Mary Ward’s spiritual notes and correspondence show us just how self-aware she is: sure of what she has received, and strongly connected to the work, but aware that God can do what he wills through whom he will. At the same time, she’s not forever questioning herself: her trust that this God’s work extends to a sense that this is God’s work in and through her, with all her imperfections.

We can see this in some retreat notes written during the ‘Praxedis affair’, where a Sr Praxedis caused significant disruption in the Saint Omer community, with another vision of the way forward (backed by some of the English Jesuits):

‘somewhat troubled, I repeated often that he [God] could do what he would, and by whom he would, asking myself, ‘Why not by any other, as well as by me?’ Looking back to the beginning of my call to this course of life, I saw in particular how hardly, and with much ado, I was brought by God to do the little I had done… That with those graces, anyone else would have been moved as soon, and many far sooner, and that this good had no being or place in me, except by the working of his grace… Then, turning with God with intent to confess my own nothingness, I found (by force of will, against my knowledge), I would still be of importance, and a necessary person. Then sad, I said, ‘What, still something in my own sight, notwithstanding all these reasons and truths to the contrary? Well, my Lord, I am content with this want, pardon it and punish it as you please.’ Coming to conclude, and offering myself to God, I saw myself little and of less importance for this work. God’s will and wisdom seemed great, and his power such, and of such force, as strongly to affect in an instant, or with a look, whatever he would.

                        Meditation on the calling of the apostles, Liege October 1619

4. Resist pressure, not people

 Mary Ward had an amazing ability to keep relationships and friendships going, in spite of serious differences of opinion.

We can see this in the way she deals with friends and allies, for example her spiritual director Roger Lee SJ, to whom she made a vow of obedience. Although she increasingly disagreed with the way that he was proposing as her own sense of her vocation became clearer, she never just ‘humoured’ him or obeyed him outwardly while doing her own thing inwardly. We can see in her spiritual notebook how much she tried to submit her will to his. This is important because the temptation to become a ‘lone ranger’ in the face of opposition is significant, as is the temptation to spiritually disinvest in relationships of obedience.

We see it, too, in the way Mary Ward deals with her enemies. She is incredibly straightforward, to the point of naivety, with the people in the Vatican with whom she has to deal. (I mean, she meets the Pope about her request for approbation, and tells him to pray about it, which takes some nerve!) Her companions also talk about her willingness to forgive:

‘When she had received any injury, it was her special care first to find within herself an entire pardon, deep and heartfelt, not formal and verbal, then to pray for them and seek out occasion to render them service, and this with efficacy but not without prudence, knowing and avoiding the effect of their ill-will and malice, as also to discern what in them was good and what bad.’

                                                                        Vita E 194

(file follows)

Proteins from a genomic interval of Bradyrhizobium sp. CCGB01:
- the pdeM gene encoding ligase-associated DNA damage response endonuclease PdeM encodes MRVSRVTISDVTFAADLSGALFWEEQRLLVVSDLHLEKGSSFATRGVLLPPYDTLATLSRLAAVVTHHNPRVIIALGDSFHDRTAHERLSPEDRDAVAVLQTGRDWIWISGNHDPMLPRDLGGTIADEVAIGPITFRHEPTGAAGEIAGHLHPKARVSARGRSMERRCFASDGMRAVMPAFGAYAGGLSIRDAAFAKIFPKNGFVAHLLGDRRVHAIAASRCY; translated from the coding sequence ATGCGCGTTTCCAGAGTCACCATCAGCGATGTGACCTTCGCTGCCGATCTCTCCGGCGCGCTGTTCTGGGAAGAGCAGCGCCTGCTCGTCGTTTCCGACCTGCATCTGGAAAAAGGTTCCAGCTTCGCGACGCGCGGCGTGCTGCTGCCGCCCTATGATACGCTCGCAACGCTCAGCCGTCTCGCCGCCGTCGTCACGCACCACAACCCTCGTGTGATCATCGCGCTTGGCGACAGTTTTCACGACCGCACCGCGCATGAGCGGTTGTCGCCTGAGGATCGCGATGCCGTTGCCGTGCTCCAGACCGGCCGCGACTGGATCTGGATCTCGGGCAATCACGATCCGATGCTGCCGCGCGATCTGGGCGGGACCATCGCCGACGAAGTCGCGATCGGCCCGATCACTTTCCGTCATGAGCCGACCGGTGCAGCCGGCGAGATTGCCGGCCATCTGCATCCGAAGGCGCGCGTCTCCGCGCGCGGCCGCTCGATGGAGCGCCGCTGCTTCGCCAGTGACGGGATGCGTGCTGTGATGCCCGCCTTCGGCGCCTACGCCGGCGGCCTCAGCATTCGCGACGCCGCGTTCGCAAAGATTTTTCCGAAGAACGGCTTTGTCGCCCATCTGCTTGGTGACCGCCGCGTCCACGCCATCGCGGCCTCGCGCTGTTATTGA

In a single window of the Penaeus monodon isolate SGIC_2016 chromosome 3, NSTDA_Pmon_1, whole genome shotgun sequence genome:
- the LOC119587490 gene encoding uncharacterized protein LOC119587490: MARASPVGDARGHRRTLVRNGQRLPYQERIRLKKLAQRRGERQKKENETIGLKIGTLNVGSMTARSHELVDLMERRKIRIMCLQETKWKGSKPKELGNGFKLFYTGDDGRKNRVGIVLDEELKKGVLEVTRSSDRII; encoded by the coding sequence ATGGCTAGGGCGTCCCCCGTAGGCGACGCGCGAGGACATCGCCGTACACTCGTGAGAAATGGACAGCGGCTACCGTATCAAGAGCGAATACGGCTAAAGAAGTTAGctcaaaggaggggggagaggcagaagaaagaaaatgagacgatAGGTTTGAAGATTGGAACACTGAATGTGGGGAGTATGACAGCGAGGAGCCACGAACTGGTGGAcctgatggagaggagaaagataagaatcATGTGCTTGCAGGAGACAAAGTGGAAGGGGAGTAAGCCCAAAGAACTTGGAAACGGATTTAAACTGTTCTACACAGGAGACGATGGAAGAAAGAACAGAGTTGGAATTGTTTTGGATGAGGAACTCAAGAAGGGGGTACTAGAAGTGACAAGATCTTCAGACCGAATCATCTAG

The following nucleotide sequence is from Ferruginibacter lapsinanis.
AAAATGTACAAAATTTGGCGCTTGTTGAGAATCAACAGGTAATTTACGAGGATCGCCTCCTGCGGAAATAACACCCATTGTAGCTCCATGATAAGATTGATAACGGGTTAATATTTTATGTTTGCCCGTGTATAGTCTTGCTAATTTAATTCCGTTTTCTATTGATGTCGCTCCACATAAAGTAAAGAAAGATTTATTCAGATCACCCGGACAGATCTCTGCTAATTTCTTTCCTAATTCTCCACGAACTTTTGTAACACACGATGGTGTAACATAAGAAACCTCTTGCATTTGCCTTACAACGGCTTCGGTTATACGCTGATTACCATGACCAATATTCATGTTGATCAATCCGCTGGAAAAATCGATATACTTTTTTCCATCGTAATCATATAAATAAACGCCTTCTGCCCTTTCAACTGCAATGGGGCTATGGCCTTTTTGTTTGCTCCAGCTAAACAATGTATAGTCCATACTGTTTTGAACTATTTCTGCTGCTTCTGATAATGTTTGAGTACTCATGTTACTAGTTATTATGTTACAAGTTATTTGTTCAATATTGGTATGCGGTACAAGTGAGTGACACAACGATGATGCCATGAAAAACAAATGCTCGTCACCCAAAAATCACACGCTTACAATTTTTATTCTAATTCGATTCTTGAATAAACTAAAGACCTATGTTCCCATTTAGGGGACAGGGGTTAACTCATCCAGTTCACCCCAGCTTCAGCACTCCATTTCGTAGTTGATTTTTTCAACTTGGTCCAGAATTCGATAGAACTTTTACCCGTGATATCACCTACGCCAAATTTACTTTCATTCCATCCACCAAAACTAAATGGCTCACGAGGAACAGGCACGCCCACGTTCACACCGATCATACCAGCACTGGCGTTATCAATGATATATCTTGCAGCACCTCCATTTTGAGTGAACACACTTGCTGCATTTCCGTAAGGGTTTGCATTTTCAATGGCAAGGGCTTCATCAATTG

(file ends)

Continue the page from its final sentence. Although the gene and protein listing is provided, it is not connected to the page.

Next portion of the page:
Interestingly, the codeword that the first companions use for their enemies in their correspondence is ‘Jerusalems’. It’s a telling choice, I think: these enemies and trials are painful, but they are not outside of God’s purposes.

5. Friendship

Lastly, I think the key is friendship. I mean this first in the sense of friendship with God, and ‘friend’ is perhaps the most important way that Mary Ward experienced and talked about God: she calls God ‘friend of friends’.

As a young woman, Mary Ward was very ardent, and had great desires to be a martyr – she spent a lot of time thinking about how and when it would happen. (Two of her uncles were Gunpowder Plotters, btw, so this wasn’t totally weird.) But as she grows up, we see her distancing herself from this self-immolation kind of devotion, and from devotional practices ‘made by constraint’ rather than out of love. For Mary Ward, Christ is not so much a lover, who demands proof of her love or constant suffering, and she certainly icrdoesn’t have a ‘Jesus, it’s you and me against the world’ mentality. What she has is a very steady friendship.

Mary Ward did not make a habit of being misunderstood or lonely, either. Her correspondence with the early companions shows her not in the least self-absorbed, but not a burning martyr either. She’s also obviously capable of being a friend to herself, and I like this rather more than self-love or self-acceptance. She has a capacity to take care of herself sensibly, to bear with her faults even as she sees them.

Finally, here’s Mary Ward herself on freedom:

‘Freedom: that things desired were still desired, and with an efficacy and readiness to do them, but without solicitude; things contrary disliked, but without anxiety, the mind equally satisfied whichever of these contraries should happen. The chief effect: one loves, or avoids, according to knowledge [already discerned], one is ready to do, or not do, yet indifferently resigned whatsoever happens; one sees the danger of averse things, but without fear, anxiety or trouble, only a quiet confidence that God will do his will. In conclusion, one is free from all, and desires only one thing, which is to love God, and here one remains free and contented… This disposition gives no new insight as to what things should be done or how, but only the truth of things present and already known and understood, loving and rejecting as there is cause to do so, and equally resigned with what God shall permit.’

Spiritual Notes, Spa July 1616